June 2005 - Philippine Supreme Court Decisions/Resolutions
G.R. No. 158148 - CRISANTA JIMENEZ v. JOSE JIMENEZ, ET AL.
[G.R. NO. 158148 : June 30, 2005]
CRISANTA JIMENEZ, Petitioner, v. JOSE JIMENEZ and JOEL JIMENEZ, Respondents.
D E C I S I O N
From the Court of Appeals decision1 annulling and setting aside the Order2 of the Regional Trial Court (RTC) of Parañaque denying the Motion of the prosecution in Criminal Case No. 02-084, "People of the Philippines v. Jose Jimenez and Joel Jimenez," to Withdraw Information, the present petition was filed by Crisanta Jimenez on whose complaint the information was filed.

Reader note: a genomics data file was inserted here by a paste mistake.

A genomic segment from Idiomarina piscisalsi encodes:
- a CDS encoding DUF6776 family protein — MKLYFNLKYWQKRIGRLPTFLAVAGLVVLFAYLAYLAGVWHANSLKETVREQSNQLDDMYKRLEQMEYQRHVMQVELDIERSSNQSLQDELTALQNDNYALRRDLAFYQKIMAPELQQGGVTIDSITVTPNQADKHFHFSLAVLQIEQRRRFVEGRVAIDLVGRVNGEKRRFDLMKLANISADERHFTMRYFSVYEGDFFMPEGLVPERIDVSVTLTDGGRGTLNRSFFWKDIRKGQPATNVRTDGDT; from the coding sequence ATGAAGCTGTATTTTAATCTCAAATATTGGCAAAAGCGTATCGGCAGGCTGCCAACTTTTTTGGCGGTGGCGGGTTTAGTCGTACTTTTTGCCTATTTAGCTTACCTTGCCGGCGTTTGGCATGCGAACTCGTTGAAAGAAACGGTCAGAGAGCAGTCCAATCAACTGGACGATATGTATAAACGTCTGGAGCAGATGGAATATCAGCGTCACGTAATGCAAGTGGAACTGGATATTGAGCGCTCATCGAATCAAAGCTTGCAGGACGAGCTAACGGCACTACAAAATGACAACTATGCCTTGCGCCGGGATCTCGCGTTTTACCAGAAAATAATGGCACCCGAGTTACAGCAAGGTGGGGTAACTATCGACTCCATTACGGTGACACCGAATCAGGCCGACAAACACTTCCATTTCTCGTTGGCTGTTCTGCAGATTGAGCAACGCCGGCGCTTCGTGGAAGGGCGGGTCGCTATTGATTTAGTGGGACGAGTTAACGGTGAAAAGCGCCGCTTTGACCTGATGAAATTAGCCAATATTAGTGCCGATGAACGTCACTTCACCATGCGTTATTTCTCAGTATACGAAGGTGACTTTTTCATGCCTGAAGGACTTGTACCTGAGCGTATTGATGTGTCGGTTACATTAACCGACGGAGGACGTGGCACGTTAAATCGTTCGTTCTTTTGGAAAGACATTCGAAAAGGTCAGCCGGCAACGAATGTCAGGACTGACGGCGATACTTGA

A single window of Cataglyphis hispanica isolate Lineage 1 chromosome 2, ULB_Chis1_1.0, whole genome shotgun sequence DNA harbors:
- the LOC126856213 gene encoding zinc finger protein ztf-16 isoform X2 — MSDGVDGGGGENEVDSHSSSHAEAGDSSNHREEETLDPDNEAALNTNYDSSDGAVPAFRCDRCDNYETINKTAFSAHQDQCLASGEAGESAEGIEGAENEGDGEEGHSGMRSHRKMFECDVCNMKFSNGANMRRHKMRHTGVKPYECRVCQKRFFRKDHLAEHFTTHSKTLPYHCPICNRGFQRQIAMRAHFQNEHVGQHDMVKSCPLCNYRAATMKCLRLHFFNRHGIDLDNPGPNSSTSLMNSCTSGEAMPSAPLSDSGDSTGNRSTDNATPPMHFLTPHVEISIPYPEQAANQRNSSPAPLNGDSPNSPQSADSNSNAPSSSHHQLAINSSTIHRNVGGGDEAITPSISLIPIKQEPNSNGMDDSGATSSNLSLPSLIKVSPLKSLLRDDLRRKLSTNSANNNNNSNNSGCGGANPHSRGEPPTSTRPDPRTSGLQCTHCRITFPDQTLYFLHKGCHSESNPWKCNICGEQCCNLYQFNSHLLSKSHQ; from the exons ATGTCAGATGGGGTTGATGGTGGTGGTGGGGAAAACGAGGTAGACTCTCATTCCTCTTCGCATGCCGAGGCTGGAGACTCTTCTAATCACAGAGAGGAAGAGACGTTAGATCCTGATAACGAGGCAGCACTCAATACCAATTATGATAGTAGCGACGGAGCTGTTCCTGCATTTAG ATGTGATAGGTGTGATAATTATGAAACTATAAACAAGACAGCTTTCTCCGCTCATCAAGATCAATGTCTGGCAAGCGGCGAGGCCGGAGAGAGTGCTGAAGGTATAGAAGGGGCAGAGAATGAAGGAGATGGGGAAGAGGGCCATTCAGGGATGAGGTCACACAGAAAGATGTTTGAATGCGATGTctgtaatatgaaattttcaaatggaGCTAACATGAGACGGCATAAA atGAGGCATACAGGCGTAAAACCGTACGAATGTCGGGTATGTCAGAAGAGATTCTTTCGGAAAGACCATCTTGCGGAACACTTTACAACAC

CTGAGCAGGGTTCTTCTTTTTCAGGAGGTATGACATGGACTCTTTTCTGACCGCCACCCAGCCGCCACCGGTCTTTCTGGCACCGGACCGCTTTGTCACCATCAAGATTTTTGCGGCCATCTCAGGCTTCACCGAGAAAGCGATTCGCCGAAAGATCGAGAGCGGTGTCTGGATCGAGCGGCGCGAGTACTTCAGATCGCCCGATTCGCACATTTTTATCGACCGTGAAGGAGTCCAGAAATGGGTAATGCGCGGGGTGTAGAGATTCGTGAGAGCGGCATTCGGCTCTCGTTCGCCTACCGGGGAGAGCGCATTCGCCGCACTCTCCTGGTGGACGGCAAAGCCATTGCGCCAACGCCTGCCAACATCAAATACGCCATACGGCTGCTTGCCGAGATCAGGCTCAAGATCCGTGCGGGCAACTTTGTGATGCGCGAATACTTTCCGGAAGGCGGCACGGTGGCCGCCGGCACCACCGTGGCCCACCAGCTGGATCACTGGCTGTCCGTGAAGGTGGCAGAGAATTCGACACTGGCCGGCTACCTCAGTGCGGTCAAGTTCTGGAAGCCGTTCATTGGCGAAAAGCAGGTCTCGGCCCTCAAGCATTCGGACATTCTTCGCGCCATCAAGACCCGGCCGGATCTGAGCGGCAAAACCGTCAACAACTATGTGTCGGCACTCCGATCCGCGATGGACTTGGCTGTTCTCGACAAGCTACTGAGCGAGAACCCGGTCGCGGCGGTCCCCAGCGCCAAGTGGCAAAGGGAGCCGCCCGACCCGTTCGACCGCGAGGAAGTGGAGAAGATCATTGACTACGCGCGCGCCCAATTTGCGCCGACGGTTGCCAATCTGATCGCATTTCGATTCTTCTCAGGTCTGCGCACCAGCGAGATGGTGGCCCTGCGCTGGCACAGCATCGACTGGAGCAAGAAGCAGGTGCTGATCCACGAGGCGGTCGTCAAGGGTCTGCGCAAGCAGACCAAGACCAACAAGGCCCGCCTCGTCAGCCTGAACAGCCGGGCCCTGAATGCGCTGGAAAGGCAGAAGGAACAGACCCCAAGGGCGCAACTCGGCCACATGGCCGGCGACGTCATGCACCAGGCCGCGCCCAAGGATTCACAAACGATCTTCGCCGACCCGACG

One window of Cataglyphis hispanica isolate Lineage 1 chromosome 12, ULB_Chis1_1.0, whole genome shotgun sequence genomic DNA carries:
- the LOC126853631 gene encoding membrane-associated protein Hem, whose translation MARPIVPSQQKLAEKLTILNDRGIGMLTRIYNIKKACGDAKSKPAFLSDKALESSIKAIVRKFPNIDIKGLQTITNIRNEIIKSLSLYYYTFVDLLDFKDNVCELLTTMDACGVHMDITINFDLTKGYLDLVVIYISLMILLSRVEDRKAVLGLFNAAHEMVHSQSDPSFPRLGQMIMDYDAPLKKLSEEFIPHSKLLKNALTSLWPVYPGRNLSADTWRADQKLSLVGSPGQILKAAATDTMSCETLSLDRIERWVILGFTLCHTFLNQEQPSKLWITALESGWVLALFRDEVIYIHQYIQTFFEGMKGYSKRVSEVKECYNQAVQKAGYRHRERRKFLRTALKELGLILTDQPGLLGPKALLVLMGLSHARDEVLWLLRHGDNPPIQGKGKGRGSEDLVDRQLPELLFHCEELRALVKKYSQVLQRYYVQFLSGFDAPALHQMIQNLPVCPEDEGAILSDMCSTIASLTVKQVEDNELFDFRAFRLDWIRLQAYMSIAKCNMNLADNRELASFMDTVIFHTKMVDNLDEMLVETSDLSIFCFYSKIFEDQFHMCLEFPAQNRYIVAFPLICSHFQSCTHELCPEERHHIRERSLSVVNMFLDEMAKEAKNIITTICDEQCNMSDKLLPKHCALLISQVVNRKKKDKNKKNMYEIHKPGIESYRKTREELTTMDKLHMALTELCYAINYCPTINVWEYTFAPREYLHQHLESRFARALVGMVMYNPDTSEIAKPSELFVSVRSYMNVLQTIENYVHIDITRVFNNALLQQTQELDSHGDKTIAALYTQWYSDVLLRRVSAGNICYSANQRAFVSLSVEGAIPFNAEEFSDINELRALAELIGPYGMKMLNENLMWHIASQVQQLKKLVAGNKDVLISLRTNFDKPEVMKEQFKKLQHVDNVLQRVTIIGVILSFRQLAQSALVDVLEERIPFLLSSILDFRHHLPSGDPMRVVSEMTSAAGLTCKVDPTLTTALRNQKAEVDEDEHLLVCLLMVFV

In a Complaint-Affidavit3 dated October 31, 2001 filed before the Parañaque Prosecutor's Office, herein petitioner charged herein respondents, father and son Jose and Joel Jimenez, with Qualified Theft of several documents, to wit:
A. Original Owner's Duplicate Copy of the Transfer Certificate of Title over the House and Lot located at No. 7 Tayabas St., South Bay Garden, Parañaque City;
b. Original Owner's Duplicate Copy of the Title of the Condominium located at K-4 in Kamuning, Quezon City;
c. Original Owner's Duplicate Copy of the Transfer Certificate of Title of two (2) Fairway Lots at Sherwood Hills Country Club in Trece Martires City, Cavite;
d. Original Copy of two (2) Golf Chares (sic) at Sherwood Hills Country Club in Trece Martires City, Cavite;
e. Original Copy of one (1) Gold Share at Manila Southwoods Country Club;
f. Original Copy of the Deed of Absolute Sale of a parcel of land located at Mega-Heights in Batangas;